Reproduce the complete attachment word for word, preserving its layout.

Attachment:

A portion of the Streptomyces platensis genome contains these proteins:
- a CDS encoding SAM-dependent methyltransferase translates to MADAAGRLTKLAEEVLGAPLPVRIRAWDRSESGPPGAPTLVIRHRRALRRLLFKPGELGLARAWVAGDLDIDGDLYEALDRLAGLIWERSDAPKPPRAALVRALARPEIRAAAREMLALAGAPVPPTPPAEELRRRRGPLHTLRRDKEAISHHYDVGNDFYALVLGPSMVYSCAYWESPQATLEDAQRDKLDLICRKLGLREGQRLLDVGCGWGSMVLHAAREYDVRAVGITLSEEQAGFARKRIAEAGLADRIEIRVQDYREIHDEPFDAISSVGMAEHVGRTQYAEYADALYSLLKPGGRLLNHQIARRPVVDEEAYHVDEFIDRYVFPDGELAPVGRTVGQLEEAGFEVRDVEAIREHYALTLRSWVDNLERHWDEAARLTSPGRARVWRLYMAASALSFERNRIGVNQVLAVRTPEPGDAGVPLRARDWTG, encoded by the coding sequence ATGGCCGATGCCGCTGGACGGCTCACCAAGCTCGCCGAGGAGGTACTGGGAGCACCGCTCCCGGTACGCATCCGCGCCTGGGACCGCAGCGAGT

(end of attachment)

A portion of the Streptomyces platensis genome contains these proteins:
- a CDS encoding SAM-dependent methyltransferase translates to MADAAGRLTKLAEEVLGAPLPVRIRAWDRSESGPPGAPTLVIRHRRALRRLLFKPGELGLARAWVAGDLDIDGDLYEALDRLAGLIWERSDAPKPPRAALVRALARPEIRAAAREMLALAGAPVPPTPPAEELRRRRGPLHTLRRDKEAISHHYDVGNDFYALVLGPSMVYSCAYWESPQATLEDAQRDKLDLICRKLGLREGQRLLDVGCGWGSMVLHAAREYDVRAVGITLSEEQAGFARKRIAEAGLADRIEIRVQDYREIHDEPFDAISSVGMAEHVGRTQYAEYADALYSLLKPGGRLLNHQIARRPVVDEEAYHVDEFIDRYVFPDGELAPVGRTVGQLEEAGFEVRDVEAIREHYALTLRSWVDNLERHWDEAARLTSPGRARVWRLYMAASALSFERNRIGVNQVLAVRTPEPGDAGVPLRARDWTG, encoded by the coding sequence ATGGCCGATGCCGCTGGACGGCTCACCAAGCTCGCCGAGGAGGTACTGGGAGCACCGCTCCCGGTACGCATCCGCGCCTGGGACCGCAGCGAGT